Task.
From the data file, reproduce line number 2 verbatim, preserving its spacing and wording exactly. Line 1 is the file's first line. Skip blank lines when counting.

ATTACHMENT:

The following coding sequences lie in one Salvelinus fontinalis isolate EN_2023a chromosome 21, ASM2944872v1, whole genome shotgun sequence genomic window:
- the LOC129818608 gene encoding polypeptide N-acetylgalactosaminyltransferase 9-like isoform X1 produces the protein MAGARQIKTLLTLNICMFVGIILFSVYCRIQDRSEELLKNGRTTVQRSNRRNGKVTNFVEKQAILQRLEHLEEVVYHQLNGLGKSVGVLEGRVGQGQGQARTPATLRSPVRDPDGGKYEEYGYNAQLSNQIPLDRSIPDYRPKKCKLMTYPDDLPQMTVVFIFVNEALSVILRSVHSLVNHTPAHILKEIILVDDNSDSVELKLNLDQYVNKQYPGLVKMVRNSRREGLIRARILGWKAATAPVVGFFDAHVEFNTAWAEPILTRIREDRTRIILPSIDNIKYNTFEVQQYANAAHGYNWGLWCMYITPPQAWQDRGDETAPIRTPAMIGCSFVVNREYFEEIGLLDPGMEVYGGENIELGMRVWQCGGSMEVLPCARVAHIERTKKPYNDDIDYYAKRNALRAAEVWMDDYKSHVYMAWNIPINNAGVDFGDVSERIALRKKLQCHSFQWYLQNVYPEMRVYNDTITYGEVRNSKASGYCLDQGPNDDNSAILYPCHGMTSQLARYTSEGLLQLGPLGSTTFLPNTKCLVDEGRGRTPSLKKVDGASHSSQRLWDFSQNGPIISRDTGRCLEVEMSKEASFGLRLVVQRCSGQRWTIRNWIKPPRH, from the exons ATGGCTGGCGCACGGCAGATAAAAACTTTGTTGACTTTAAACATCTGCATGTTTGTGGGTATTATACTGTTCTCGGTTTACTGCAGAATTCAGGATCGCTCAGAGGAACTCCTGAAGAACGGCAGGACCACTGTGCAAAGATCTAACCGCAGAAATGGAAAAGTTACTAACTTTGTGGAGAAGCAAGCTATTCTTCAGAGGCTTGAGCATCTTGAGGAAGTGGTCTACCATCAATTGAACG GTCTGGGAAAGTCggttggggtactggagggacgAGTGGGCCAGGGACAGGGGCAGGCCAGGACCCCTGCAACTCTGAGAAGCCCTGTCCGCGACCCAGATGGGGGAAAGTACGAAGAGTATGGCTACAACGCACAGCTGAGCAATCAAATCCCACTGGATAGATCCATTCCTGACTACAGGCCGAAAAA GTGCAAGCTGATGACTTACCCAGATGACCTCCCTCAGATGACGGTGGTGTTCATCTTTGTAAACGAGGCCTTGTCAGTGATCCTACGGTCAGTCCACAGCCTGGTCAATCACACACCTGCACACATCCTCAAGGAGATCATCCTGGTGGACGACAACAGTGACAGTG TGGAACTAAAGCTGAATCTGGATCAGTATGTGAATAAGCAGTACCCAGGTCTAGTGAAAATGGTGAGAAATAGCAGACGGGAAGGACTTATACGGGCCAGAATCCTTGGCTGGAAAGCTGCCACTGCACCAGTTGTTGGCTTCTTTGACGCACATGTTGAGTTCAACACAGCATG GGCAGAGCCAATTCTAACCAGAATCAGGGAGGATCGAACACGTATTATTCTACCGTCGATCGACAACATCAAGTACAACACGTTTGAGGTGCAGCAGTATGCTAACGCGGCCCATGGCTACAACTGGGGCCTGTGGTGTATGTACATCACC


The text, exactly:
- the LOC129818608 gene encoding polypeptide N-acetylgalactosaminyltransferase 9-like isoform X1 produces the protein MAGARQIKTLLTLNICMFVGIILFSVYCRIQDRSEELLKNGRTTVQRSNRRNGKVTNFVEKQAILQRLEHLEEVVYHQLNGLGKSVGVLEGRVGQGQGQARTPATLRSPVRDPDGGKYEEYGYNAQLSNQIPLDRSIPDYRPKKCKLMTYPDDLPQMTVVFIFVNEALSVILRSVHSLVNHTPAHILKEIILVDDNSDSVELKLNLDQYVNKQYPGLVKMVRNSRREGLIRARILGWKAATAPVVGFFDAHVEFNTAWAEPILTRIREDRTRIILPSIDNIKYNTFEVQQYANAAHGYNWGLWCMYITPPQAWQDRGDETAPIRTPAMIGCSFVVNREYFEEIGLLDPGMEVYGGENIELGMRVWQCGGSMEVLPCARVAHIERTKKPYNDDIDYYAKRNALRAAEVWMDDYKSHVYMAWNIPINNAGVDFGDVSERIALRKKLQCHSFQWYLQNVYPEMRVYNDTITYGEVRNSKASGYCLDQGPNDDNSAILYPCHGMTSQLARYTSEGLLQLGPLGSTTFLPNTKCLVDEGRGRTPSLKKVDGASHSSQRLWDFSQNGPIISRDTGRCLEVEMSKEASFGLRLVVQRCSGQRWTIRNWIKPPRH, from the exons ATGGCTGGCGCACGGCAGATAAAAACTTTGTTGACTTTAAACATCTGCATGTTTGTGGGTATTATACTGTTCTCGGTTTACTGCAGAATTCAGGATCGCTCAGAGGAACTCCTGAAGAACGGCAGGACCACTGTGCAAAGATCTAACCGCAGAAATGGAAAAGTTACTAACTTTGTGGAGAAGCAAGCTATTCTTCAGAGGCTTGAGCATCTTGAGGAAGTGGTCTACCATCAATTGAACG GTCTGGGAAAGTCggttggggtactggagggacgAGTGGGCCAGGGACAGGGGCAGGCCAGGACCCCTGCAACTCTGAGAAGCCCTGTCCGCGACCCAGATGGGGGAAAGTACGAAGAGTATGGCTACAACGCACAGCTGAGCAATCAAATCCCACTGGATAGATCCATTCCTGACTACAGGCCGAAAAA GTGCAAGCTGATGACTTACCCAGATGACCTCCCTCAGATGACGGTGGTGTTCATCTTTGTAAACGAGGCCTTGTCAGTGATCCTACGGTCAGTCCACAGCCTGGTCAATCACACACCTGCACACATCCTCAAGGAGATCATCCTGGTGGACGACAACAGTGACAGTG TGGAACTAAAGCTGAATCTGGATCAGTATGTGAATAAGCAGTACCCAGGTCTAGTGAAAATGGTGAGAAATAGCAGACGGGAAGGACTTATACGGGCCAGAATCCTTGGCTGGAAAGCTGCCACTGCACCAGTTGTTGGCTTCTTTGACGCACATGTTGAGTTCAACACAGCATG GGCAGAGCCAATTCTAACCAGAATCAGGGAGGATCGAACACGTATTATTCTACCGTCGATCGACAACATCAAGTACAACACGTTTGAGGTGCAGCAGTATGCTAACGCGGCCCATGGCTACAACTGGGGCCTGTGGTGTATGTACATCACC